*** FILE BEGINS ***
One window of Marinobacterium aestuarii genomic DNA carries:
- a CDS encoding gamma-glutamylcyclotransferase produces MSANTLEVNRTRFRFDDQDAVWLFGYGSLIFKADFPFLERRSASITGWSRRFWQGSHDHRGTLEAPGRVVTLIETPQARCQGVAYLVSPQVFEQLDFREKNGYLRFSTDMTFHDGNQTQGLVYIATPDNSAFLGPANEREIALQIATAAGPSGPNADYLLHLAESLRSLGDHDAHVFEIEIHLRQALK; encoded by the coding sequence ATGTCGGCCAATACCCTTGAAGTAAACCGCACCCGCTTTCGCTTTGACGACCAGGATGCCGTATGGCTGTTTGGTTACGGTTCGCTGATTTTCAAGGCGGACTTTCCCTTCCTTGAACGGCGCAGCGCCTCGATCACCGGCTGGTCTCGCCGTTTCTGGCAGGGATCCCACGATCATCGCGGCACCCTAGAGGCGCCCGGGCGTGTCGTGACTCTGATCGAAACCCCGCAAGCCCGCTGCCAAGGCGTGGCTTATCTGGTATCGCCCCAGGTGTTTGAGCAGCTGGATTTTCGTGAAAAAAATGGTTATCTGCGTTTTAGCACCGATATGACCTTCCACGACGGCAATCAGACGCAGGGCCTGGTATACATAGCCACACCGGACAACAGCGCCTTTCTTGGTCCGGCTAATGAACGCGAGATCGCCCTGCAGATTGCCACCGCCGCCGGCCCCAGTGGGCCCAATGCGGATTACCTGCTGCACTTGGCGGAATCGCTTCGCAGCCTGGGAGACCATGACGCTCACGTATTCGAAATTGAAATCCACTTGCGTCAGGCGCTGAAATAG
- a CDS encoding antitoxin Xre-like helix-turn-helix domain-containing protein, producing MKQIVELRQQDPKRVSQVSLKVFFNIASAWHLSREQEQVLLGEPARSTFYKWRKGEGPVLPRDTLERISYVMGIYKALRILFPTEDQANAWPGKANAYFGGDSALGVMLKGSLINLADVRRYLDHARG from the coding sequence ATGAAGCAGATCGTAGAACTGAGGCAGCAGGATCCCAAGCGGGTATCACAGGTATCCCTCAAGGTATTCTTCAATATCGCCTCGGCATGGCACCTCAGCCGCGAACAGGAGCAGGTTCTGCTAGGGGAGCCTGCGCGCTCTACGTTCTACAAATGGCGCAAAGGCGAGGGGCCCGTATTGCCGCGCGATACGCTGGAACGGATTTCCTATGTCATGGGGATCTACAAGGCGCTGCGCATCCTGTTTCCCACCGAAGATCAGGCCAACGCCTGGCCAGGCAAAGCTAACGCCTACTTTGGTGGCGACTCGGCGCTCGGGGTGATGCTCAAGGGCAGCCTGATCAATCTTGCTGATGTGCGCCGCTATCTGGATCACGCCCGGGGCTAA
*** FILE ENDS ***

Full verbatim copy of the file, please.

One window of Marinobacterium aestuarii genomic DNA carries:
- a CDS encoding gamma-glutamylcyclotransferase produces MSANTLEVNRTRFRFDDQDAVWLFGYGSLIFKADFPFLERRSASITGWSRRFWQGSHDHRGTLEAPGRVVTLIETPQARCQGVAYLVSPQVFEQLDFREKNGYLRFSTDMTFHDGNQTQGLVYIATPDNSAFLGPANEREIALQIATAAGPSGPNADYLLHLAESLRSLGDHDAHVFEIEIHLRQALK; encoded by the coding sequence ATGTCGGCCAATACCCTTGAAGTAAACCGCACCCGCTTTCGCTTTGACGACCAGGATGCCGTATGGCTGTTTGGTTACGGTTCGCTGATTTTCAAGGCGGACTTTCCCTTCCTTGAACGGCGCAGCGCCTCGATCACCGGCTGGTCTCGCCGTTTCTGGCAGGGATCCCACGATCATCGCGGCACCCTAGAGGCGCCCGGGCGTGTCGTGACTCTGATCGAAACCCCGCAAGCCCGCTGCCAAGGCGTGGCTTATCTGGTATCGCCCCAGGTGTTTGAGCAGCTGGATTTTCGTGAAAAAAATGGTTATCTGCGTTTTAGCACCGATATGACCTTCCACGACGGCAATCAGACGCAGGGCCTGGTATACATAGCCACACCGGACAACAGCGCCTTTCTTGGTCCGGCTAATGAACGCGAGATCGCCCTGCAGATTGCCACCGCCGCCGGCCCCAGTGGGCCCAATGCGGATTACCTGCTGCACTTGGCGGAATCGCTTCGCAGCCTGGGAGACCATGACGCTCACGTATTCGAAATTGAAATCCACTTGCGTCAGGCGCTGAAATAG
- a CDS encoding antitoxin Xre-like helix-turn-helix domain-containing protein, producing MKQIVELRQQDPKRVSQVSLKVFFNIASAWHLSREQEQVLLGEPARSTFYKWRKGEGPVLPRDTLERISYVMGIYKALRILFPTEDQANAWPGKANAYFGGDSALGVMLKGSLINLADVRRYLDHARG from the coding sequence ATGAAGCAGATCGTAGAACTGAGGCAGCAGGATCCCAAGCGGGTATCACAGGTATCCCTCAAGGTATTCTTCAATATCGCCTCGGCATGGCACCTCAGCCGCGAACAGGAGCAGGTTCTGCTAGGGGAGCCTGCGCGCTCTACGTTCTACAAATGGCGCAAAGGCGAGGGGCCCGTATTGCCGCGCGATACGCTGGAACGGATTTCCTATGTCATGGGGATCTACAAGGCGCTGCGCATCCTGTTTCCCACCGAAGATCAGGCCAACGCCTGGCCAGGCAAAGCTAACGCCTACTTTGGTGGCGACTCGGCGCTCGGGGTGATGCTCAAGGGCAGCCTGATCAATCTTGCTGATGTGCGCCGCTATCTGGATCACGCCCGGGGCTAA